During the independence movement, the educated political class deeply influenced by individual freedom, democratic rights, equality had brought some hope to the large number of tribal population of India. Jaipal Singh, the captain of India’s 1925 Olympic Gold medal winning Hockey team, Oxford University blue, was from the Munda tribe. He represented tribal people in the Constituent Assembly and his views about tribal aspirations influenced Congress leadership deeply. Sardar Patel told the Constituent Assembly that, “I would like to make one thing clear – is it the intention of people who defend the cause of the tribals to keep the tribals permanently in their present state? I do not think it is in their present state? I do not think it is in their interest to do so. I think it would be our endeavor to bring the tribal people to the level of Mr. Jaipal Singh.” It is ironical that after 70 years of independence, the statue of Sardar Patel has been built the middle of poor tribal villages in one of the most backwards districts of Gujrat.
Though the Indian State aspires to be the most powerful economy in the world, it’s true indigenous population, the tribal are the most economically backward community. As per 2011 census 8.6% of our total population is ST. With rapid urbanization 31.16% of our population is now living in cities and towns whereas ST population is only 2.4 % of total urban population. In all government jobs even with all the reservation controversy only 4.37% are ST. The reasons are obvious, mainly abysmal standard of education and health facilities in Tribal dominated regions. In the tenth five year plan preparation document, 2001, it was stated that from 1951 to 1990, when India’s GDP was growing very slowly at ‘Hindu rate’ of growth, during that period 8.3 million tribal were displaced in different development projects like Dams, Reservoirs, Mines, National parks, Sanctuaries and other development activities like infrastructure building, industry and township development etc.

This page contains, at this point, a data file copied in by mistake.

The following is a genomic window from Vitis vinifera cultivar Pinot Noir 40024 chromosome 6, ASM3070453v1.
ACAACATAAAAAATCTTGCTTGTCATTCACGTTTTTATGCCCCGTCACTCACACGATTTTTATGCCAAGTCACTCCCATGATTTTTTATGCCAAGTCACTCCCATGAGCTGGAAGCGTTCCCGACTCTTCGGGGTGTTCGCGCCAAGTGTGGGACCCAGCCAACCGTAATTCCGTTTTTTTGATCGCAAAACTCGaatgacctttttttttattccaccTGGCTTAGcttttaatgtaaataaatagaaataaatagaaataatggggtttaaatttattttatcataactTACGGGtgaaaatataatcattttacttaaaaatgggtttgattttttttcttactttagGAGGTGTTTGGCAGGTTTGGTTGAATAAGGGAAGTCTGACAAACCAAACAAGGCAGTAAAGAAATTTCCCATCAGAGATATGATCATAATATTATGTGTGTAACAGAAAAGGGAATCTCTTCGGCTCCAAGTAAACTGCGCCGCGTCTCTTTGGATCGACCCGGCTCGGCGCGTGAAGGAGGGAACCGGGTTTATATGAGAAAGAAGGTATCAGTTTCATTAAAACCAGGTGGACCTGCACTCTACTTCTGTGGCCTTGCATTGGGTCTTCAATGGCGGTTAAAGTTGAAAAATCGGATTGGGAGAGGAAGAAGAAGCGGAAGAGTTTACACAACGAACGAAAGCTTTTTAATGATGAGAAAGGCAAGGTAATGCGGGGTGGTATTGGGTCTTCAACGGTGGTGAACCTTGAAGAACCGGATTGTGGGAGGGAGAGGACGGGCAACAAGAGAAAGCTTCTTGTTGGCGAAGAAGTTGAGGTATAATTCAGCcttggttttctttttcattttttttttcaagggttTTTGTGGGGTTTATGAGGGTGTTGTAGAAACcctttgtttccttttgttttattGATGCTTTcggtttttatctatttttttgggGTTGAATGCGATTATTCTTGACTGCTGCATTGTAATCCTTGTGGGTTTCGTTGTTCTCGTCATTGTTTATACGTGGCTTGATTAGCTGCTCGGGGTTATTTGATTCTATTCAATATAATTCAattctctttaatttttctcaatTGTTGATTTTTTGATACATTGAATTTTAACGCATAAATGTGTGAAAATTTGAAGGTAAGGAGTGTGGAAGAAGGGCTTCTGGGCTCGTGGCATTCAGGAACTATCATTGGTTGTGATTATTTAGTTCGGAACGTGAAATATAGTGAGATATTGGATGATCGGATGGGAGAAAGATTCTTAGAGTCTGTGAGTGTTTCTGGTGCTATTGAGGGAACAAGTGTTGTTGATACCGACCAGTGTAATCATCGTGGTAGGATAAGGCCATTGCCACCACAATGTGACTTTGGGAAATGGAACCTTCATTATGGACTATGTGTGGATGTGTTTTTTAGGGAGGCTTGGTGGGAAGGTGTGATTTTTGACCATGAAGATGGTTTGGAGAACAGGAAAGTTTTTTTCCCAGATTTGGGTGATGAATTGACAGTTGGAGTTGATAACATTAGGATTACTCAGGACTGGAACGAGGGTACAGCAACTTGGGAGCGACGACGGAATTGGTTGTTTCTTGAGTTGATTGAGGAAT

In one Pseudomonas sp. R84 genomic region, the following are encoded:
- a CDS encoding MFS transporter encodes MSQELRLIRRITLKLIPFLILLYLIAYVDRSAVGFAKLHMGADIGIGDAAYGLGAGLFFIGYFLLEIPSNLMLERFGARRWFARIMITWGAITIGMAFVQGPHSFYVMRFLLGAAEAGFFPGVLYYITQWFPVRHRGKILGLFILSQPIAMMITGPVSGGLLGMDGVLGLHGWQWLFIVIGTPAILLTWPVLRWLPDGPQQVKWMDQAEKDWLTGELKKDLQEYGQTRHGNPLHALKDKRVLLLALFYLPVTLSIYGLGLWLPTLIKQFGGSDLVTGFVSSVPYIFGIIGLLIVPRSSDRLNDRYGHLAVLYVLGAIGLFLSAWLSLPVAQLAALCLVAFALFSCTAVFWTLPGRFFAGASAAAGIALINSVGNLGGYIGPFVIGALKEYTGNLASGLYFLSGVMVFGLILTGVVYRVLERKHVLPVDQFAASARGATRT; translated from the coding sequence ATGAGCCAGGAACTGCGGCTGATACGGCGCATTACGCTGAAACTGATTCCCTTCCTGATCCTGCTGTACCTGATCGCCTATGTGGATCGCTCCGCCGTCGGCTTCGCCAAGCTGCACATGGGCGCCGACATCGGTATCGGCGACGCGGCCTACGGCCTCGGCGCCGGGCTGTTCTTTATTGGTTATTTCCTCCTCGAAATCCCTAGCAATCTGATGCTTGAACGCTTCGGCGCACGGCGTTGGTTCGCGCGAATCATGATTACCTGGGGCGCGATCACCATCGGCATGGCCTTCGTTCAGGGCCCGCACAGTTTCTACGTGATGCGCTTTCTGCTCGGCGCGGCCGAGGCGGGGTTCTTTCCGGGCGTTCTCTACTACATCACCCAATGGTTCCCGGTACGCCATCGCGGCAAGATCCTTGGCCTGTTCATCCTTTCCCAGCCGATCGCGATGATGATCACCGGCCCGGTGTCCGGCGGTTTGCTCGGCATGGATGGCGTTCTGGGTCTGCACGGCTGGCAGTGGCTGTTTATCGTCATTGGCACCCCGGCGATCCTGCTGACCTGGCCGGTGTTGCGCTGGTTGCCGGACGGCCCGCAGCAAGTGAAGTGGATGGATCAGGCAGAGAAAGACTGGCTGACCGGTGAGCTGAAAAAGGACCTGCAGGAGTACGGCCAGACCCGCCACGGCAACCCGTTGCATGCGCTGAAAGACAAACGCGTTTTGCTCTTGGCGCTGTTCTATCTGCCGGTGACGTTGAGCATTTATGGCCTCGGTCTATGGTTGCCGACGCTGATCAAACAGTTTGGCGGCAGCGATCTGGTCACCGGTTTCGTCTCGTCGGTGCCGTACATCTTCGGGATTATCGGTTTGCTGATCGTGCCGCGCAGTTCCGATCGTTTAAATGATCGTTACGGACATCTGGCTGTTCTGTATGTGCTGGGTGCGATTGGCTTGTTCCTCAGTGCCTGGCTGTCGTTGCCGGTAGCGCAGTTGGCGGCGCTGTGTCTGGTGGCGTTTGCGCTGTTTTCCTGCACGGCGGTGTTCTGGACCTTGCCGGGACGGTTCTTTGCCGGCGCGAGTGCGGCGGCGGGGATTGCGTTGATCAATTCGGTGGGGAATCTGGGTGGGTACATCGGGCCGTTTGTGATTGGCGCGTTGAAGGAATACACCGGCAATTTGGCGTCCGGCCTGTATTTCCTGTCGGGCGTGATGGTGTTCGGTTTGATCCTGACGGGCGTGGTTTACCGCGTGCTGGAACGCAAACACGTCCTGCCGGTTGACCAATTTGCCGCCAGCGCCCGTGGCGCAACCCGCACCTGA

After independence the tribal dominated areas of Central and North East India were brought under the fifth and sixth schedule of constitution to protect the tribal land and ensure reservations in educational Institutions and Govt. jobs. But with every passing decades with more and more development their lands, forests, rivers are destroyed with many of them becoming ecological refugees in their own land. After 1991 with economic liberalization and high economic growth, this destruction intensified. Tribal dominated Jharkhand State was created in 2000, India’s one of the most mineral rich state at the same time most impoverished. In 2016 the present Jharkhand Govt. diluted the Chotonagpur Tenancy Act 1908 and Santhal Pargana Tenancy Act 1949 by an ordinance so that tribal land can be used by others, mainly Industry.
When our economy is changing dramatically due to technological innovation, with automation in mines, factory, even large cash crop plantation then the physical labour of the tribal become redundant and their only resource is rain fed agricultural lands and depleted forests. But the powerful state – business nexus is continuously driving them away from their forests, lands, hills, rivers and homes for timber, minerals and water. The efficiency that the Indian State had shown to build the Statue of Unity in record time if it would have shown the same for the education and health of its tribal citizens then India would have been more united. Uniting them with our modern economy and society is one of our most important responsibilities to fulfill Sardar Patel’s dream.